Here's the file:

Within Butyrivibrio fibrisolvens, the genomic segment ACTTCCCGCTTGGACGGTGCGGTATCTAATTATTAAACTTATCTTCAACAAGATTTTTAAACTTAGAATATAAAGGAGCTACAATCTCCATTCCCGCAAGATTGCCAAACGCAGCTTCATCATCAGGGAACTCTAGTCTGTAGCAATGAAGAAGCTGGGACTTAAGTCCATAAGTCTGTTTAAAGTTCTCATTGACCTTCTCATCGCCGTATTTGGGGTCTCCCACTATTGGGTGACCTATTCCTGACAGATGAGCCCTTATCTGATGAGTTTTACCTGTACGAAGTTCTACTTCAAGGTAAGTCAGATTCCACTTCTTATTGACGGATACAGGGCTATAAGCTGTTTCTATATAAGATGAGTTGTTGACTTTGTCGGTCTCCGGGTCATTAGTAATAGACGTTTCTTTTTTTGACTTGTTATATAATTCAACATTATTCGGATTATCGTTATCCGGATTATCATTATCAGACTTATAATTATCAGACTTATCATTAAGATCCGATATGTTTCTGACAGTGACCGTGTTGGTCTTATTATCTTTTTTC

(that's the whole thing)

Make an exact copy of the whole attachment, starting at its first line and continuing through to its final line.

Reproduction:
Within Butyrivibrio fibrisolvens, the genomic segment ACTTCCCGCTTGGACGGTGCGGTATCTAATTATTAAACTTATCTTCAACAAGATTTTTAAACTTAGAATATAAAGGAGCTACAATCTCCATTCCCGCAAGATTGCCAAACGCAGCTTCATCATCAGGGAACTCTAGTCTGTAGCAATGAAGAAGCTGGGACTTAAGTCCATAAGTCTGTTTAAAGTTCTCATTGACCTTCTCATCGCCGTATTTGGGGTCTCCCACTATTGGGTGACCTATTCCTGACAGATGAGCCCTTATCTGATGAGTTTTACCTGTACGAAGTTCTACTTCAAGGTAAGTCAGATTCCACTTCTTATTGACGGATACAGGGCTATAAGCTGTTTCTATATAAGATGAGTTGTTGACTTTGTCGGTCTCCGGGTCATTAGTAATAGACGTTTCTTTTTTTGACTTGTTATATAATTCAACATTATTCGGATTATCGTTATCCGGATTATCATTATCAGACTTATAATTATCAGACTTATCATTAAGATCCGATATGTTTCTGACAGTGACCGTGTTGGTCTTATTATCTTTTTTC